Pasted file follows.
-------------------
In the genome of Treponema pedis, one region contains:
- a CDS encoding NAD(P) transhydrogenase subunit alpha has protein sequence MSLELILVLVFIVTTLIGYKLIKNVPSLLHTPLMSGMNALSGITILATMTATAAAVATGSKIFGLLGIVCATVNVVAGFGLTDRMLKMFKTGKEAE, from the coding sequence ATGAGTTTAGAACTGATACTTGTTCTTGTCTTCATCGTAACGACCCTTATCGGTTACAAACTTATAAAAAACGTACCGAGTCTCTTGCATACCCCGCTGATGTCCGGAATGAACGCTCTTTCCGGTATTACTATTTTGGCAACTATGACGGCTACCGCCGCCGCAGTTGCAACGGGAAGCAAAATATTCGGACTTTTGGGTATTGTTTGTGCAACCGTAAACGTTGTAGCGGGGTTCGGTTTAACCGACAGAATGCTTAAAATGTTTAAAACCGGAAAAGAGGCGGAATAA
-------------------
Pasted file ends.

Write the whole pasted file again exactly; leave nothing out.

In the genome of Treponema pedis, one region contains:
- a CDS encoding NAD(P) transhydrogenase subunit alpha has protein sequence MSLELILVLVFIVTTLIGYKLIKNVPSLLHTPLMSGMNALSGITILATMTATAAAVATGSKIFGLLGIVCATVNVVAGFGLTDRMLKMFKTGKEAE, from the coding sequence ATGAGTTTAGAACTGATACTTGTTCTTGTCTTCATCGTAACGACCCTTATCGGTTACAAACTTATAAAAAACGTACCGAGTCTCTTGCATACCCCGCTGATGTCCGGAATGAACGCTCTTTCCGGTATTACTATTTTGGCAACTATGACGGCTACCGCCGCCGCAGTTGCAACGGGAAGCAAAATATTCGGACTTTTGGGTATTGTTTGTGCAACCGTAAACGTTGTAGCGGGGTTCGGTTTAACCGACAGAATGCTTAAAATGTTTAAAACCGGAAAAGAGGCGGAATAA